A busy week for both of us this week – Anne had a stimulating few days at the ScienceOnline 2013 conference in North Carolina, while Chris tried to achieve something other than teaching prep. But, through all this, we still found some cool links to share with y’all.
The Up-Goer 5 challenge continues apace, with Ten Hundred Words of Science reaching more than 300 submissions to date. We’re also now on Twitter as @Ten100words, and on Facebook
- Chris wrote about the challenge at the Scientific American Guest Blog:
- Lisa Grossman also blogged for New Scientist about the challenge:
- When people say science has impenetrable jargon, I wonder if they’ve recently been to an art gallery…do we need a ‘Ten Hundred words of Art?’
(via @edyong209, @tomstandage)
- Nice post from Erik Klemetti highlighting how molten lava is much more viscous than you might think.
The video of Tolbachik lava flows that he’s referring to is pretty cool.
- Sea-floor spreading, on land: good stuff from David Pyle on research into rifting processed in Afar, Ethiopia
- Time-lapse DEM shows growth of Mount St. Helens lava dome between 2004 and 2008: growth that has pushed the Crater Glacier out of the way.
- Spectacular footage from White Island NZ: really shows how much more active it is than when I visited 10 years ago.
- Last Saturday marked 313 years since the last great earthquake on the Cascadia subduction zone.
- A very nice summary of what we’ve learnt from Dawn’s sojourn at Vesta
- Eruptive history of Olympus Mons reconstructed using only topography & how crust has deformed under its weight.
- Oldest ice core recovered from Greenland suggests ice sheet there might be more stable than thought?
- Interesting article on the growth of green storm water management projects in US cities. Key quote: “nature is often very good at things we humans find hard to accomplish through classic, straight-line engineering”.
- Traditional fossil fuel plants: 10-60 gallons #water per kWhr electricity. W/dry cooling? 0.8. Solar and wind? Zero.
- Brisbane central business district to be flooded for 2nd time in 3 years (as it has been flooded many times before)
- Video: Sinkhole near a construction site in China swallows several buildings:
- Water main break floods part of NYC:
- Took my students to the Cuyahoga in Kent last week, site of what I think is a really good dam removal compromise:
- Sonic daylighting of an urban stream – fascinating idea! Broadcasting sounds of buried river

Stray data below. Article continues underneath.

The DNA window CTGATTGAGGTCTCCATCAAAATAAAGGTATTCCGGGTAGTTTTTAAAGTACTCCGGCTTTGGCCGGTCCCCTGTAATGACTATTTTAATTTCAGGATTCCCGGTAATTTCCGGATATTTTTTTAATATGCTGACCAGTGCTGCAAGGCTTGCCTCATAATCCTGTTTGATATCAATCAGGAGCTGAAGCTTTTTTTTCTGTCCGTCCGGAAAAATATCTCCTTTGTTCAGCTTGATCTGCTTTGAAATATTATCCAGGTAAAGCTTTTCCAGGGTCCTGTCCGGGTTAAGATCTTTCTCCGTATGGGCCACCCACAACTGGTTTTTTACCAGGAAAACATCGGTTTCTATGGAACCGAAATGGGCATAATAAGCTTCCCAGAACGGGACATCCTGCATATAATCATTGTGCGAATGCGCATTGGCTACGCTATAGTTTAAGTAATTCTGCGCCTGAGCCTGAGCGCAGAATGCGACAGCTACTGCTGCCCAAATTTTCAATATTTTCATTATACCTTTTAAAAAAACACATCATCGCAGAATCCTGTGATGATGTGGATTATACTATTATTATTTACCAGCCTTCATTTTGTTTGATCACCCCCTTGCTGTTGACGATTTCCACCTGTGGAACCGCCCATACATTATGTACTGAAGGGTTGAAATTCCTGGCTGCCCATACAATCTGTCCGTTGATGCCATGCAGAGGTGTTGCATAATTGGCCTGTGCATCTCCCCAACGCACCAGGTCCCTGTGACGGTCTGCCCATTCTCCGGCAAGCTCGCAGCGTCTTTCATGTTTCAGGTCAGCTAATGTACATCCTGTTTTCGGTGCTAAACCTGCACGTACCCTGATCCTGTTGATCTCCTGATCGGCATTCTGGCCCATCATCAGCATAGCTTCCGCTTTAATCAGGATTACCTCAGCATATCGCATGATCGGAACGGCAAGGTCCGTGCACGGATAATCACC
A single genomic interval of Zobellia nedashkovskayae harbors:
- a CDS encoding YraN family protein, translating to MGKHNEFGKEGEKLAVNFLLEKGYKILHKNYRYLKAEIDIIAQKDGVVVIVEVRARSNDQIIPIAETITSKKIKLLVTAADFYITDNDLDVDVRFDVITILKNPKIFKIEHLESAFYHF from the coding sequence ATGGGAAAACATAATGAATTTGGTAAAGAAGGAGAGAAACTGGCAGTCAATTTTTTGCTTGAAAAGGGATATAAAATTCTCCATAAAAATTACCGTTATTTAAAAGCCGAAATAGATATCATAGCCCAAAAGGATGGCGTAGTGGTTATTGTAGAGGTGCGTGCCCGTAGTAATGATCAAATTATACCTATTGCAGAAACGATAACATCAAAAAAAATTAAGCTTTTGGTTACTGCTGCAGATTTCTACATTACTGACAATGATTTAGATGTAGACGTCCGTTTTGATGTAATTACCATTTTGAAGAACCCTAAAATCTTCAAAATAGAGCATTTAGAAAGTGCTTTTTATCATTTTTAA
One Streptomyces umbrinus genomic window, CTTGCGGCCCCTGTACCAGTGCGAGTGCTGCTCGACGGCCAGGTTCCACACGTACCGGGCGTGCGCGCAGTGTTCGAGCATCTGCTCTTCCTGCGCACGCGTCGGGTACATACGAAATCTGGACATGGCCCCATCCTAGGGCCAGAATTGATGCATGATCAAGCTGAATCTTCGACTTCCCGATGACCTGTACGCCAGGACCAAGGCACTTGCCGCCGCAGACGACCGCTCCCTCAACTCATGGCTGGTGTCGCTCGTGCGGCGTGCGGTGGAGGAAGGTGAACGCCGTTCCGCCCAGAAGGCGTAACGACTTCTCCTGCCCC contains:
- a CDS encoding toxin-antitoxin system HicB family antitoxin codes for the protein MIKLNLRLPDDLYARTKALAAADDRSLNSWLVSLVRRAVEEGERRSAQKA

(via @WoodinRivers, @losturbanrivers)
- CSO fix + stream restoration! : Philadelphia #daylighting the Indian Creek – a #losturbanriver
- Interesting sounding new paper in Nature Climate Change: Major flood disturbance alters river ecosystem evolution (paywall)
- Maggie Romuld (@rivrchik) wrote about what she saw when I sent her a picture through my office window: http://www.maggieromuld.ca/2013/02/01/through-highlyannes-window/
- Nicholas Stern: ‘I got it wrong on climate change: it’s far, far worse’
- What will departing US Energy Secretary Steven Chu’s Legacy Be? As with most pieces asking such questions, answer is ‘come back in 20 years’.
- US energy report suggests natural gas and renewables industries in ‘unholy alliance’ to see off coal.
- Matt Hall concedes that calling Euler a geophysicist is a bit rich, but argues we couldn’t do geophysics without him. He also derived Euler poles, which describe the motion of rigid plates on a sphere – so we couldn’t do plate tectonics without him, either.
- Nice post by Garry Hayes on aerial interpretation of geology from drainage patterns.
- Mantle xenoliths contain primary magnetite that may be able to carry stable remanence at upper mantle temps/pressures.
- @BoraZ unveils his latest blogging opus, this time on blog comments. We don’t generate vast comment threads here at Highly Allochthonous, but the ones we get are excellent, and we value every one.
- A good post on the trickier aspects science outreach, although like ‘impact’, seems ‘outreach’ has as many definitions as there are people in the discussion.
- Boo! Miriam Goldstein going on blogging hiatus! But yay! It’s because she’s going to be kicking ass and taking names in DC!
- Past attempt to coin another grandiose-sounding buzzword, some interesting points : Why we need ‘Long Data’, not just ‘Big Data’
- Emphasis is on the ‘could’, but always fun to dream big technological dreams: 7 Massive Ideas That Can Change the World
- Hmm. ‘Near-living’ crystals? Interesting self-organising behaviour, but save the hype for when you nail replication…
- A elegant real-time representation of the global tweeting patterns.
- Worth revisiting: Where are the women geoscientists?